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Anyone done a Camino Frances with someone with limited mobility

Socalgal

New Member
Camino(s) past & future
Norte 17
HI there, I am planning on doing some of the Camino Frances with a family member with MS. He can only walk 3 miles per day. I am thinking of us walking the 3 miles then getting some sort of transportation to the next stage. Any ideas from those of you who have attempted the Frances like this?
 

nycwalking

Veteran Member
Camino(s) past & future
Ourense to Santiago (2019), CF: (2014, 2004, 2002, 2001). On to Fisterra, (2002, 4, 14).
HI there, I am planning on doing some of the Camino Frances with a family member with MS. He can only walk 3 miles per day. I am thinking of us walking the 3 miles then getting some sort of transportation to the next stage. Any ideas from those of you who have attempted the Frances like this?
Reach out to Penny Kingma on this forum.

She has MS and a Compostela

Also, If you go to Rome2rio.com.

Put in starting location and destination for the day.

The route will show you stops along the way.

Pick astop about 4, 6, or 8 minutes from the day’s destination and walk from there.

Or, walk to a bus stop, a few miles out then bus to destination.

Just make certain you map it out.

You don’t want to start walking, tire along the way, and a few kilometers from assistance.

There may be some towns with limited bus service.

In that case take a taxi.

This is doable.

Just takes planning.

Buen camino.
 
Last edited:

scruffy1

Veteran Member
Camino(s) past & future
Holy Year from Pamplona 2010, SJPP 2011, Lisbon 2012, Le Puy 2013, Vezelay (partial watch this space!) 2014; 2015 Toulouse-Puenta la Reina (Arles)
Where ever you do stop also consult with the hospitilaire, the reception desk, or the casa rurale manager as to bus times a-n-d the name and phone number of a reliable local taxi driver. There are often many business cards and adertisements for taxis and drivers as you enter but best to ask for a recommendation.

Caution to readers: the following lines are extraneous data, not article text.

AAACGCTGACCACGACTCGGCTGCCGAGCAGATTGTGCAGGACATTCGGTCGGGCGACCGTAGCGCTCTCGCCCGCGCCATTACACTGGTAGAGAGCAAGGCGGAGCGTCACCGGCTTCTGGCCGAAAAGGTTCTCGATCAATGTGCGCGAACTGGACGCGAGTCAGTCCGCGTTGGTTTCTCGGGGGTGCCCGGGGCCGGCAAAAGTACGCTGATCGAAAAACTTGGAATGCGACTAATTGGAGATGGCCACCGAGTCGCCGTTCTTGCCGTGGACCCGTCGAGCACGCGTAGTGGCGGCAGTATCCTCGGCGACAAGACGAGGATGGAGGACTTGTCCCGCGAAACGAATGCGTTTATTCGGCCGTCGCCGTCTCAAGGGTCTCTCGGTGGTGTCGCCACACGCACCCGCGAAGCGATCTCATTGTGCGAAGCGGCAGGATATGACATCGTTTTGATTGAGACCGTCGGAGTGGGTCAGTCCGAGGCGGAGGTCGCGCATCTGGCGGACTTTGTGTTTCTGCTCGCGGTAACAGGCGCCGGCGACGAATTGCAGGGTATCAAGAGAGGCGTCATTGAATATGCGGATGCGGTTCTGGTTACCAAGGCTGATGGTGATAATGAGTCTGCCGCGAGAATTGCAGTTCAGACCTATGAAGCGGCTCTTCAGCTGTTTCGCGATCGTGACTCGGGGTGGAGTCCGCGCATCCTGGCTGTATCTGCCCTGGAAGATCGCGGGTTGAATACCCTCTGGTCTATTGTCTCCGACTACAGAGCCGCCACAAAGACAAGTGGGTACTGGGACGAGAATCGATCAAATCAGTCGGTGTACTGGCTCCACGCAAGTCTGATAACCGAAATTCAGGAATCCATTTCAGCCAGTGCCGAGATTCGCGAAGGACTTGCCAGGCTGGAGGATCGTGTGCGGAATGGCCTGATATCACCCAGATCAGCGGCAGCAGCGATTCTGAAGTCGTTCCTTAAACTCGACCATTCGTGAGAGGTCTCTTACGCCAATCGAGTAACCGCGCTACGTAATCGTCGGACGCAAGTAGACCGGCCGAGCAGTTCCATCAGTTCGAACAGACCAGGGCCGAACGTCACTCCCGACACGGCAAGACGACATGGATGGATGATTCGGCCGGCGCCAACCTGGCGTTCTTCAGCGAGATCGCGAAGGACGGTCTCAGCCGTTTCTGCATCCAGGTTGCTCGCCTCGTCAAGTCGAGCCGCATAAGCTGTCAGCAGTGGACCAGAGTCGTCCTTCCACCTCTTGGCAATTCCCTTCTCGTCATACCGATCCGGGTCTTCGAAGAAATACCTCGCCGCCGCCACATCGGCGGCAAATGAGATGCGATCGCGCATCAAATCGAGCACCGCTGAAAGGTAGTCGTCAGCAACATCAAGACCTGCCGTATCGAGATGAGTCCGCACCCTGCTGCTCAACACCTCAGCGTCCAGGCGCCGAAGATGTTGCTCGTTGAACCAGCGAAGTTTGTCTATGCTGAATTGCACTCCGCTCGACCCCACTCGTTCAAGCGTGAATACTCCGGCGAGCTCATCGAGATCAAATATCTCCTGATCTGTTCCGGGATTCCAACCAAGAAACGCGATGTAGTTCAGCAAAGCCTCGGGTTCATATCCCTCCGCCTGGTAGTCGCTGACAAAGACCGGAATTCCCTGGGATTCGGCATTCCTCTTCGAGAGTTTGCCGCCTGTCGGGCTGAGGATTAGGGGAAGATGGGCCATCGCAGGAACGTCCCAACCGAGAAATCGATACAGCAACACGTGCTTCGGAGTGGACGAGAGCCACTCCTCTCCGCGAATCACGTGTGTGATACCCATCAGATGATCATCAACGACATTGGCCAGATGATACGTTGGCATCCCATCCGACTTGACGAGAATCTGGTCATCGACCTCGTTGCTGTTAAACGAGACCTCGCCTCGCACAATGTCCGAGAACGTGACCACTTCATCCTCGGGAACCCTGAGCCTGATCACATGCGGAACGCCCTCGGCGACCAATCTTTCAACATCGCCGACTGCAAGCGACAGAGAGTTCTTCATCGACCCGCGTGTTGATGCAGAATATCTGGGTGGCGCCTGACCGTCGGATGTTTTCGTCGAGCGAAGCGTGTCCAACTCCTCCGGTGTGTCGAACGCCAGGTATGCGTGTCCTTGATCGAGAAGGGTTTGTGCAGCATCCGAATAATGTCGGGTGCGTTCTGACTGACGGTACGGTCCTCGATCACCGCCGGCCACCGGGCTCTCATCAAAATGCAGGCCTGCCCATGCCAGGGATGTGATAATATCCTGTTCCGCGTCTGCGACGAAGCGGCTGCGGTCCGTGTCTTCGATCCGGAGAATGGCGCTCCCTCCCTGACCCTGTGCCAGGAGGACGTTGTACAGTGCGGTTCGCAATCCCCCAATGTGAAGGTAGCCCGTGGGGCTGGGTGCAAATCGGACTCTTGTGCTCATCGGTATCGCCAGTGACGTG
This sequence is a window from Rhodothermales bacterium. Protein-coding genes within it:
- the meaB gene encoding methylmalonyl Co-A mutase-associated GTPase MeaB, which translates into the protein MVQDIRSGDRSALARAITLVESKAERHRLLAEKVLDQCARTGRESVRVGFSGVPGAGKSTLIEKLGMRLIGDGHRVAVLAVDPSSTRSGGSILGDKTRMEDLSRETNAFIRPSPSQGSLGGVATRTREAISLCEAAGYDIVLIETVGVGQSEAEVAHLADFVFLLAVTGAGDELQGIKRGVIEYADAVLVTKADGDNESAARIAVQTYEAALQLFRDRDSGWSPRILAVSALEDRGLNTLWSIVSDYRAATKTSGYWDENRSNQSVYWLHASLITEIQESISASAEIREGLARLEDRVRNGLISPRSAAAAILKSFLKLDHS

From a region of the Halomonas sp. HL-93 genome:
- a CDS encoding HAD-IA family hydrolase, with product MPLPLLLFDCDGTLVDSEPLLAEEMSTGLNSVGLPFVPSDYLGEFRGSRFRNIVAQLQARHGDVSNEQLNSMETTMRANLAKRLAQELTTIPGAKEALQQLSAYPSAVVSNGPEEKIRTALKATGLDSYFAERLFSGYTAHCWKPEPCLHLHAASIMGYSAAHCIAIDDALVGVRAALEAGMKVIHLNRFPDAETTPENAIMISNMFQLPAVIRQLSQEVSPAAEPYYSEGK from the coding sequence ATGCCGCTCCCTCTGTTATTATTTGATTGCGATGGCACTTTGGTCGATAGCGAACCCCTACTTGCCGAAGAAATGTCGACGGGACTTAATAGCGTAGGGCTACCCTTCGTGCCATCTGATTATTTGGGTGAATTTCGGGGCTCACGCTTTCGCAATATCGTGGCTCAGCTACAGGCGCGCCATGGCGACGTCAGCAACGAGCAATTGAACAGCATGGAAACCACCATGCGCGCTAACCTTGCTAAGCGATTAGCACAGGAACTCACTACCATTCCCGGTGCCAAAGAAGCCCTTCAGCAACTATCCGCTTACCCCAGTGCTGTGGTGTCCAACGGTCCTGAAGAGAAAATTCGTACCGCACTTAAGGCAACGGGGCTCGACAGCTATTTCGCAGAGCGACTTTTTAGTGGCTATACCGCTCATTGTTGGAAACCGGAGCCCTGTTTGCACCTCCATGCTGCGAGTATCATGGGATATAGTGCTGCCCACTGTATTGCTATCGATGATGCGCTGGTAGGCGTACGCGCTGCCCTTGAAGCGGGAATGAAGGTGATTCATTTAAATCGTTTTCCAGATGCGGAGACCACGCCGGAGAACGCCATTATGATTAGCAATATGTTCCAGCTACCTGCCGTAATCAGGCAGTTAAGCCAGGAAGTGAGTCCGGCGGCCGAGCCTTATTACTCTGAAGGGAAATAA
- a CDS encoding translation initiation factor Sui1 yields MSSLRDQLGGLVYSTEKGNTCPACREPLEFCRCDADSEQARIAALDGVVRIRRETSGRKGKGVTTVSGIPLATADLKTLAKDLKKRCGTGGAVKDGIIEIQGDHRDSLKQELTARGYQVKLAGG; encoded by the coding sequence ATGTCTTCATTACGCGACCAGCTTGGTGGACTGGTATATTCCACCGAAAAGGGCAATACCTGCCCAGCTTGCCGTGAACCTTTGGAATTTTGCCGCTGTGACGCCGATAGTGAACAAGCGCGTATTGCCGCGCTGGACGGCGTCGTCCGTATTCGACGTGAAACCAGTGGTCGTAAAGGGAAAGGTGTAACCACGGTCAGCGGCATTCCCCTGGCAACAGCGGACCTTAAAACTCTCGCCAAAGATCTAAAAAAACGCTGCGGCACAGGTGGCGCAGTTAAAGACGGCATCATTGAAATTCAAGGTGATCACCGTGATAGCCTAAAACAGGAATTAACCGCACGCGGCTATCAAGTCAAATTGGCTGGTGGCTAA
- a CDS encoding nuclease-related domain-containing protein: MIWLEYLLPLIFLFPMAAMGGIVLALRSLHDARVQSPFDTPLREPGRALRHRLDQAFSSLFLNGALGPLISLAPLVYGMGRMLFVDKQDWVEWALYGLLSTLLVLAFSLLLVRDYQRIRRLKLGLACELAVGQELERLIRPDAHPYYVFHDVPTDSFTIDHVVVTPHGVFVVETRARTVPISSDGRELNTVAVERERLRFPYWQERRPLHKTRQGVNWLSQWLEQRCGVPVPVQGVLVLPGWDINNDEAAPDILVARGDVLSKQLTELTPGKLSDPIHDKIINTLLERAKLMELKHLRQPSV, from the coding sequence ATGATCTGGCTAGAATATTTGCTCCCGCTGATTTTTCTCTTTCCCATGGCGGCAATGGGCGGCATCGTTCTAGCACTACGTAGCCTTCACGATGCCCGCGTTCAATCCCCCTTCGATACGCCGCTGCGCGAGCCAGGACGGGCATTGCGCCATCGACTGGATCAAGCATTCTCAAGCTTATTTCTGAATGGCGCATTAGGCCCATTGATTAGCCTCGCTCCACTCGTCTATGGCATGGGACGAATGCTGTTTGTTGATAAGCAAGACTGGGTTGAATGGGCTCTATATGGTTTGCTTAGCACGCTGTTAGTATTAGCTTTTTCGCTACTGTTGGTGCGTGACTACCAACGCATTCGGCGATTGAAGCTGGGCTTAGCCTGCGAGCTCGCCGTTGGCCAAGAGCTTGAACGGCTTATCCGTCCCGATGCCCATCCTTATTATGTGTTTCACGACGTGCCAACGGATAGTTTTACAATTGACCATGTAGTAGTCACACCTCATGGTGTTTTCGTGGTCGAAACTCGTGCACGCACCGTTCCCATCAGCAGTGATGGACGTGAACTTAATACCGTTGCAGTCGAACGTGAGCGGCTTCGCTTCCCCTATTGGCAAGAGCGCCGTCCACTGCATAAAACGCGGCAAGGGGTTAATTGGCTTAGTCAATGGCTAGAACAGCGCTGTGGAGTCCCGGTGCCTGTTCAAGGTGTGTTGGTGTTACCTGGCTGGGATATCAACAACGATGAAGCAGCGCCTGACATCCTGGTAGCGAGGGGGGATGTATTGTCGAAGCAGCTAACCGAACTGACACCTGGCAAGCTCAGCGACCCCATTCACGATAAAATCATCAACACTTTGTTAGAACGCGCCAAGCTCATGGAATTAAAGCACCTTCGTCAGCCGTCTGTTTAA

Camino(s) past & future
CF 2006,08,09,11,12(2),13(2),14,16(2),18(2) Aragones 11,12,VDLP 11,13,Lourdes 12,Malaga 16,Port 06
I did a "slow Camino" trip last year with two ladies.
One walked most of the stages.
One could only walk a VERY short distance and bussed or taxied the rest of the way each day.
I broke the stages up into about 8-10 K and they walked from Sarria to Santiago (not from SJPP).
It shouldn't be difficult to do with a good guidebook. You may have to book private lodging in some places if you're using pack transport. I'm not sure what this means in terms of the Compostela. My lady who walked each step got hers. The other lady didn't but didn't care. She got a Certificate of Distance, I believe. I didn't go to the Pilgrim Office with her so I'm not sure, but she seemed satisfied.
 

JabbaPapa

"True Pilgrim"
Camino(s) past & future
100 characters or fewer : see signature details
HI there, I am planning on doing some of the Camino Frances with a family member with MS. He can only walk 3 miles per day. I am thinking of us walking the 3 miles then getting some sort of transportation to the next stage. Any ideas from those of you who have attempted the Frances like this?
3 miles/day sounds great, and if it's any help, the handicapped may legitimately use motor assistance, and their accompanying pilgrims/guides may even go so far as to use cars and such legitimately along the pilgrimage for any religious/Compostela certificate purposes.